Bolick: It is not in my nature to be pessimistic, but it is impossible not to be pessimistic about immigration reform. The current Republican campaign has been a reflection of a very disturbing nativist trend. One of the things that has especially disturbed me is, as we report in the book—which was published only three years ago, so things have really moved in a bad direction really quickly—mainstream Republican opinion at that time and consistently before that time was pro-immigration. The typical Republican strongly supported border security, but also strongly supported a path to citizenship for illegal immigrants and other, I would say, mainstream or moderate reforms. For the first time in well over a decade, polls this year show Republican sentiment growing far more nativist than ever before. It is impossible to get systemic immigration reform without bipartisan consensus. And when you see someone like Paul Ryan really duck-and-cover on the immigration issue you know that the pendulum has swung in the wrong direction.
Reason: You've been a practicing lawyer for three decades. Is there one case you've been involved with that you're the most proud of?
Bolick: If I had to choose one that was my favorite it was a case that never even ended up resulting in a legal decision. Back in the 1990s a number of states were discriminating in adoption placements. There is a group called the National Association of Black Social Workers that had adopted the mantra that adoption of black children by non-black families was, to use their term, "cultural genocide." As a result, a number of states were making it very difficult for black children to be adopted by non-black families. This was horrible for black children because there was a surplus of black children looking for adoptive families but a paucity of black families looking to adopt children. So black children were in foster care for very lengthy periods of time.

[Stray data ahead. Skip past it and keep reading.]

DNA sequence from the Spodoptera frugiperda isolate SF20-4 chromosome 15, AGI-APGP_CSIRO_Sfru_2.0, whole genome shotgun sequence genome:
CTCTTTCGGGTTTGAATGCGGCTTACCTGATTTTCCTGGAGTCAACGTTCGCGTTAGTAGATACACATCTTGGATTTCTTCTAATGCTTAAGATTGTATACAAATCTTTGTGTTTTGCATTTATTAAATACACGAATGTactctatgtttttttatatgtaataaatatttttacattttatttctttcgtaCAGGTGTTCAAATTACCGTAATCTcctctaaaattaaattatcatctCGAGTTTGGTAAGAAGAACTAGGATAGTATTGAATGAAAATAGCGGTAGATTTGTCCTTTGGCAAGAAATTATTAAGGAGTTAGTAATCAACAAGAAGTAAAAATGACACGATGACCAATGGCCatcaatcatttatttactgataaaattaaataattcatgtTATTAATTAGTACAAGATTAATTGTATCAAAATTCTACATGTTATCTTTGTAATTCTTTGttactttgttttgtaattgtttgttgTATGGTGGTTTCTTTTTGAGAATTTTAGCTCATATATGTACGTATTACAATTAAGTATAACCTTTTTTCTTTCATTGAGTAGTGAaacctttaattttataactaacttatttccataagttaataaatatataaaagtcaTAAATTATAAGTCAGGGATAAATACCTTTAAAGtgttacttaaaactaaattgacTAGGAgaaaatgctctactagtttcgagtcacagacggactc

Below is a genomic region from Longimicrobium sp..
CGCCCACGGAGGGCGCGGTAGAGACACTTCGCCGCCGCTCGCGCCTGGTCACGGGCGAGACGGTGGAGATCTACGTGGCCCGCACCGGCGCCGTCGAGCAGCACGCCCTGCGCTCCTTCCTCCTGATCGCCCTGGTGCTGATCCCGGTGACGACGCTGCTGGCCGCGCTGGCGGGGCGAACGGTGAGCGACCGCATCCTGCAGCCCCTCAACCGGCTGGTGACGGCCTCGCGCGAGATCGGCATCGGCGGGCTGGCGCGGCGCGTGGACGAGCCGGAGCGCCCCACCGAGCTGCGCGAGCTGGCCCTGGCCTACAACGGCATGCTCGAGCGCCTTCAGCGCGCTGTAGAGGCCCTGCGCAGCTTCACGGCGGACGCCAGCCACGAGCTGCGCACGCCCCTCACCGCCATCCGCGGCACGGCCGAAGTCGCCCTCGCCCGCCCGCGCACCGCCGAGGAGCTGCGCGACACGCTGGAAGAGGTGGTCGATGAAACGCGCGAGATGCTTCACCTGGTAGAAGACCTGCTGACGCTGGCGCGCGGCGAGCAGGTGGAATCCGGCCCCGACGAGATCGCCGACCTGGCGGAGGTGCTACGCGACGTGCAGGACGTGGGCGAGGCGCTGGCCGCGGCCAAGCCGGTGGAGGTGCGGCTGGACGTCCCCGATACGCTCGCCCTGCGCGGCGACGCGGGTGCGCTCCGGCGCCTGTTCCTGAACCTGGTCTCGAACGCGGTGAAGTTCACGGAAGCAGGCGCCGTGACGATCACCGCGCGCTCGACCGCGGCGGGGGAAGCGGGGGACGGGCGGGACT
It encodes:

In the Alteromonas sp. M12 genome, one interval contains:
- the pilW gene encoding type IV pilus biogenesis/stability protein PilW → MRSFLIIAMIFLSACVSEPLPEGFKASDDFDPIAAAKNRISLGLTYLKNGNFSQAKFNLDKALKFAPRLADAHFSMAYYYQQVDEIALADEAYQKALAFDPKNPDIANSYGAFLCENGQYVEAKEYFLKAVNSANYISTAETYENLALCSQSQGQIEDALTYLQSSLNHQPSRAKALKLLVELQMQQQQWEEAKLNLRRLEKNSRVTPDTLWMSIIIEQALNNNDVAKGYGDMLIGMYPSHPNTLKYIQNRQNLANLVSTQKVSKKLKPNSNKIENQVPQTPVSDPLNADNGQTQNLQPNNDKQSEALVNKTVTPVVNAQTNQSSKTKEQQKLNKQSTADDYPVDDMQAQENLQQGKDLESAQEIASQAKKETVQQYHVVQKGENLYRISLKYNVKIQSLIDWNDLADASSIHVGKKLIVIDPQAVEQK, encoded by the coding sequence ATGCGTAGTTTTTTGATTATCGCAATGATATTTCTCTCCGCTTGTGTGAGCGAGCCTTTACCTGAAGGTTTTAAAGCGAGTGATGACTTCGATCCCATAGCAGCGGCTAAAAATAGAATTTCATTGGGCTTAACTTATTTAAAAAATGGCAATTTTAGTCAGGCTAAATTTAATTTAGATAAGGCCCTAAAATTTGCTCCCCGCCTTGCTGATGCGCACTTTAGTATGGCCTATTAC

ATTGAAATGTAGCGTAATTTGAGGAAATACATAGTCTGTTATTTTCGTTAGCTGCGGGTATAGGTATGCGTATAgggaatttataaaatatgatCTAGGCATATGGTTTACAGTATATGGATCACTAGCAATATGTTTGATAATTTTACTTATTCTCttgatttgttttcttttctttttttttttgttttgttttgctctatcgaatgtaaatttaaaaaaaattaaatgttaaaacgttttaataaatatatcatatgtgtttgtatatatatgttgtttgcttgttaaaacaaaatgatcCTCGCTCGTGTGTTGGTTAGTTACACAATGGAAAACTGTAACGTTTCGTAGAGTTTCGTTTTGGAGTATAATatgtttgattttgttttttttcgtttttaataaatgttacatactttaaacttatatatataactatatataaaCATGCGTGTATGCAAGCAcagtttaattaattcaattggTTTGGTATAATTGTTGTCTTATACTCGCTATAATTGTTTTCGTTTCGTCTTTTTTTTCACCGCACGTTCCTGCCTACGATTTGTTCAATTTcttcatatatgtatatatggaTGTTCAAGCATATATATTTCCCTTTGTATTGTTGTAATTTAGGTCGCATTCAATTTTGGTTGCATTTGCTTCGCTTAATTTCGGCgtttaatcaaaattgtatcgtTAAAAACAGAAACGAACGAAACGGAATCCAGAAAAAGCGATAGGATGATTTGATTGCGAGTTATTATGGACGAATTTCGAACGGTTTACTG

I teamed up with an unlikely alliance of liberal law professors from Harvard Law School—Laurence Tribe, Randall Kennedy, and Elizabeth Bartholet—and we filed a class-action lawsuit in Texas on behalf of a native-American mom and a white dad who wanted to adopt two black children who were their foster children. The little boy they had in their house was brought in at birth and he was addicted to crack cocaine and infected with syphilis and they nursed him back to health. They fell in love with him and decided they wanted to adopt him. At that point he was removed from their home because they were not black. The little boy was named Matthew, his brother was Joseph. So we filed this lawsuit and it got so much attention that Matthew and his brother Joseph were reunited with the family and Texas changed its law to make it a crime to discriminate in adoption placements. We called it the "Send a Social Worker to Jail Statute." Then Congress in turn passed legislation making it illegal for public entities to discriminate in adoption placement.